How to ensure maximum data security with VMware VM encryption


Leakage of confidential business information can become a true disaster for any company. Therefore, data security is an issue of prime importance for most of companies. Organizing an IT infrastructure, administrators’ top question is how to warrant a secure storage to keep sensitive business information.

In this article, I suggest having a closer look at a relatively recent method of ensuring data security – VMware virtual machines encryption that can become a good remedy against intruders for your organization.

Some theory to consider

VMware VM encryption is quite recent innovation that first emerged in VMware vSphere 6.5.

VM encryption is implemented based on the AES-NI algorithm. Key management is organized according to the KMIP 1.1 standard. Encryption of VM objects takes place at the host level. Therefore, guest OS does not have access to encryption keys. Encrypted virtual machines move between ESXi hosts by means of an encrypted vMotion.

With VMware VM encryption, encryptable and not-encryptable virtual machine data are as follows:

Encryptable Not-encryptable

VM files

Log files

Virtual disk files

VM configuration files

Host core dump files

Virtual disk descriptor files

How VMware VM encryption works

To start with, let’s break down the three major VMware VM components:

  • Key Management Server (KMS) is a server for managing keys. VMware uses KMS to generate and save keys. Later, it sends keys to vCenter. It is possible to use external systems that work following the KMIP standard as KMS. You can find VMware-certified KMS listed in this file.
  • Key Encryption Key (KEK) is an encryption key generated and sent over to vCenter by KMS. vCenter, in its turn, sends KEK to ESXi hosts. KEK deploys the AES-256 encryption algorithm.
  • Data Encryption Key (DEK) is an encryption key generated by an ESXi host. It is used for encryption/decryption of virtual machines. DEK deploys the XTS-AES-256 encryption algorithm.

The VM encryption follows a scheme like this:

  1. After a storage policy changes on a virtual machine, vCenter requests KEK from KMS
  2. After KEK is generated, KMS saves the key on its side and sends it over to vCenter for distribution.
  3. Upon the KEK receipt from KMS, vCenter sends over the key to the ESXi host.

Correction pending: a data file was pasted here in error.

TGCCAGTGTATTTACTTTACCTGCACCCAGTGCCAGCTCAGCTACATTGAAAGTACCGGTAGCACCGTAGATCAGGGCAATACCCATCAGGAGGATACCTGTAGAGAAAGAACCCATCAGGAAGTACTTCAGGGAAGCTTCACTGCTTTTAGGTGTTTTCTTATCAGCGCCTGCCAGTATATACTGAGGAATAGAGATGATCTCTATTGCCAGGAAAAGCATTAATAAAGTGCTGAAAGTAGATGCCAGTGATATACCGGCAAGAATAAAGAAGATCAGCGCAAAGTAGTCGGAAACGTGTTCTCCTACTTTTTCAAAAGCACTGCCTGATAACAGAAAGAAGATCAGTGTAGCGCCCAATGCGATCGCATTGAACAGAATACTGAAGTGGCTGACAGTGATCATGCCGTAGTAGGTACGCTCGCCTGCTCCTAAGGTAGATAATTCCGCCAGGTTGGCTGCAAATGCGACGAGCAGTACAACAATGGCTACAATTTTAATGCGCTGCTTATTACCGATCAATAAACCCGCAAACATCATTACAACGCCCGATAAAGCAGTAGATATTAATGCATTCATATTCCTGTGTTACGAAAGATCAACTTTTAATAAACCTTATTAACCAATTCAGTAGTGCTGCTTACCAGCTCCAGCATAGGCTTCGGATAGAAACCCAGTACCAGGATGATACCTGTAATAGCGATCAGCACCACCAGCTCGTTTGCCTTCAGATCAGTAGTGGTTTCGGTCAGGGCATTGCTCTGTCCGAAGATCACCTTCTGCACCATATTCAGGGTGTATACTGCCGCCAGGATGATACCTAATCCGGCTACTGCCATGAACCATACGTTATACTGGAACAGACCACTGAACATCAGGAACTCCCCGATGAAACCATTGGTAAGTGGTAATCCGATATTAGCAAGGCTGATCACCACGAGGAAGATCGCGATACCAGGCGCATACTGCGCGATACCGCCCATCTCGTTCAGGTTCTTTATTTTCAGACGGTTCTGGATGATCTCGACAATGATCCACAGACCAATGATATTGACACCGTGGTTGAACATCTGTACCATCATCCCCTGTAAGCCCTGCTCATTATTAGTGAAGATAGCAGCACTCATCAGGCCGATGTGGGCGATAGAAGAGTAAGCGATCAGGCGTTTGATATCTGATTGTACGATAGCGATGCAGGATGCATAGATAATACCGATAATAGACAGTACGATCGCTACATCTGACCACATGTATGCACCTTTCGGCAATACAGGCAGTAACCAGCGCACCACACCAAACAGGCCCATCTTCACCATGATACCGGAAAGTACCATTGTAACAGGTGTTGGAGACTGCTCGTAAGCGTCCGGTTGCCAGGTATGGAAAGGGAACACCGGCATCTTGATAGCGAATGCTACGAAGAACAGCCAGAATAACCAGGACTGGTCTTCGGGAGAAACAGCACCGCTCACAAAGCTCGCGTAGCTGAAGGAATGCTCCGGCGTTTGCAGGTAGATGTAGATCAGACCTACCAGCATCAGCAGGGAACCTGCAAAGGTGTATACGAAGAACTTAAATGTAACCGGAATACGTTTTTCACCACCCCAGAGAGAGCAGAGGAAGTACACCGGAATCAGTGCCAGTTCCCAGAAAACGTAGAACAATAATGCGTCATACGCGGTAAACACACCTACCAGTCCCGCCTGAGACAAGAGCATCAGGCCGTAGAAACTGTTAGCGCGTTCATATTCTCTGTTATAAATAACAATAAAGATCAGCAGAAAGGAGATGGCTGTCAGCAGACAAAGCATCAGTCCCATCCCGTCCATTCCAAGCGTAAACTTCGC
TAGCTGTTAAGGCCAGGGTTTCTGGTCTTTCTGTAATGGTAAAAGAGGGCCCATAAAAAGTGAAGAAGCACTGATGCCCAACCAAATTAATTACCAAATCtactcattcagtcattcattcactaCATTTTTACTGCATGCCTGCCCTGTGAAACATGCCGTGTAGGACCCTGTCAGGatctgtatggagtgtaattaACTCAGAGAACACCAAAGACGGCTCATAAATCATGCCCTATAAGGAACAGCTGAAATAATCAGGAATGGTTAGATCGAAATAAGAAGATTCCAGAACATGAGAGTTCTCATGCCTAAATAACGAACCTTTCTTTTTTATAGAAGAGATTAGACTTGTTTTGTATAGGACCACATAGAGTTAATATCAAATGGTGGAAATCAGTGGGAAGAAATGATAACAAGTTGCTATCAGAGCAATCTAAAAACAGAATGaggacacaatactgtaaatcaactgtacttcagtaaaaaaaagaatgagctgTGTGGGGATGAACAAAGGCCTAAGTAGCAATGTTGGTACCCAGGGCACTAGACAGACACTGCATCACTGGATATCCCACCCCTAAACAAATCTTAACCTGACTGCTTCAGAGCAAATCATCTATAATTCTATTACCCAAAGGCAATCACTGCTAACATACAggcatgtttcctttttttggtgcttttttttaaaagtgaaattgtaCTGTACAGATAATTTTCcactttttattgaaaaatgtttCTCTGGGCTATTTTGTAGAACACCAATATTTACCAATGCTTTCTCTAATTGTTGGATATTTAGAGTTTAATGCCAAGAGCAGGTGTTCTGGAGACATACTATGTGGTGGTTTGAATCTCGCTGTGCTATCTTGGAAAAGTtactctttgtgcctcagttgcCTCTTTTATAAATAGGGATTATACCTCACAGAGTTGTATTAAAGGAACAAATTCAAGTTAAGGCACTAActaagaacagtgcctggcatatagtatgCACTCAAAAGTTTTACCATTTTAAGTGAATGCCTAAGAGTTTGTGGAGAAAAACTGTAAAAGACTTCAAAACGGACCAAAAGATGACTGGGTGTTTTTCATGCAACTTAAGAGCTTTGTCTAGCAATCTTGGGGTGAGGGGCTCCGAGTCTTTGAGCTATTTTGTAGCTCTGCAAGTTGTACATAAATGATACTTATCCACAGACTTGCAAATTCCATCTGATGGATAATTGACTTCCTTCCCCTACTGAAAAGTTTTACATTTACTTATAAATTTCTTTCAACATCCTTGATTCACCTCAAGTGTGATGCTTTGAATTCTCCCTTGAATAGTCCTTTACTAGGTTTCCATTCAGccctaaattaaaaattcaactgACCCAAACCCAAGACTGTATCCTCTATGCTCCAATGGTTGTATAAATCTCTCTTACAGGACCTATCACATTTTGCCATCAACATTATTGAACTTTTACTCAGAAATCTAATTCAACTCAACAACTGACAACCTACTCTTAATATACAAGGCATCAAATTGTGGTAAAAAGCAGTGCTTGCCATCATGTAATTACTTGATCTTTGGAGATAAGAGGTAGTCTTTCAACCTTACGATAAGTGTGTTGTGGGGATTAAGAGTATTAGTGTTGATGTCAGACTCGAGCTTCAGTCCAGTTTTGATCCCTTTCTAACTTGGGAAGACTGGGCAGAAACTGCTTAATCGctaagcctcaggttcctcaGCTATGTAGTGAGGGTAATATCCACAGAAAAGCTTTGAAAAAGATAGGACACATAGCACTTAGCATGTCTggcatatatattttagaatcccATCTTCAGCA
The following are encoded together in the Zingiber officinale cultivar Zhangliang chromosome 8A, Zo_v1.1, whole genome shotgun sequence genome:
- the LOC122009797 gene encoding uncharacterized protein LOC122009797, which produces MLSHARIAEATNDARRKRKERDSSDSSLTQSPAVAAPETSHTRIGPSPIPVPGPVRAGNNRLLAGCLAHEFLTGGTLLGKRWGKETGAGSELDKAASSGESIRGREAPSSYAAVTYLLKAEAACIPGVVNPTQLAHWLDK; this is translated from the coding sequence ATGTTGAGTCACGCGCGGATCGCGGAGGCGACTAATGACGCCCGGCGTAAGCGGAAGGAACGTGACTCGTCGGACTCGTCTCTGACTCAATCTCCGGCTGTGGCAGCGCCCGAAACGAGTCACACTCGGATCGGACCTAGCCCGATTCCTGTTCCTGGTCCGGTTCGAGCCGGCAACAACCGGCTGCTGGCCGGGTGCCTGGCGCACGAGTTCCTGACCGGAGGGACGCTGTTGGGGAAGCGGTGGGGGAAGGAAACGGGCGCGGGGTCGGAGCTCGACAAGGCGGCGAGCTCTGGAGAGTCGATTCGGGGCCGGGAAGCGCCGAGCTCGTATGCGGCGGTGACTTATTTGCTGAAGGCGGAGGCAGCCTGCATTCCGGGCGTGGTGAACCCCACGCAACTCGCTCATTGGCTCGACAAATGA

4. Upon the KEK receipt from vCenter, the ESXi host uses it to encrypt the DEK.
  5. After encryption, the ESXi host saves the encrypted key at its memory cache The ESXi host is responsible for these functions:
  • Encryption of VM disks
  • Sending encrypted guest data to encrypted virtual machines via network

Important note: vCenter does not store and does not save KMS keys, it keeps the list of key identifiers only.

Note 2: It’s also good to know if your processor supports a set of AES-NI instructions, then encryption and decryption operations will be processed faster.

Some risk management

Now that we know how VM encryption works with VMware, let’s take a closer look at some scenarios you should keep in mind if things go wrong.

Scenario 1. What if the host has been rebooted?

The keys that have encrypted the host data will be deleted from the host memory after the reboot. However, the keys will be retrieved from KMS by the identifier and will be transferred to the host via vCenter as soon as the host reconnects to vCenter.

Scenario 2. What if vCenter is unavailable?

Virtual machines and hosts will work as usual because the encryption key is saved to the host memory cache. If vCenter is…“dead”, recover it from a backup. If you don’t have a backup, install a new vCenter and reconnect it to KMS.

Scenario 3. What if KMS server is unavailable?

Recover the KMS from a backup as soon as possible. KMS takes the first place by the accessibility priority after you opt for encryption in your infrastructure. Loss of KMS is a risk with the highest priority. It can result in a total loss of data and perhaps your whole business!

More recommendations on what to consider when implementing encryption are available at the official VMware web-site.

To turn on the VM encryption, change Storage Policy to Encryption Policy in the VM.

To turn off, change Storage Policy from Encryption Policy to any other.

Сhange Storage Policy from Encryption Policy

My DOs and DON’Ts advice


Do backups of KMS, vCenter and virtual machines.

Don’t encrypt vCenter Server Appliance.

Deploy KMS at a separate host.

Don’t edit VMX and VMDK files. These files include an encryption pattern. The changes might make virtual machine recovery impossible.

Build a KMS cluster from 2-3 hosts.


Install KMS to a public cloud, e.g. Amazon or Azure, for the sake of disaster resiliency.



Data has become too valuable as an asset for the business to ever ignore its security. To date, encryption at a virtual level might be the most reliable way to store and manage your important information. Here, I’ve given a deeper insight of what VMware VM encryption is, how it works as well as what to consider to mitigate your risks. Hope, I’ve inspired you to use encryption as a method of data security.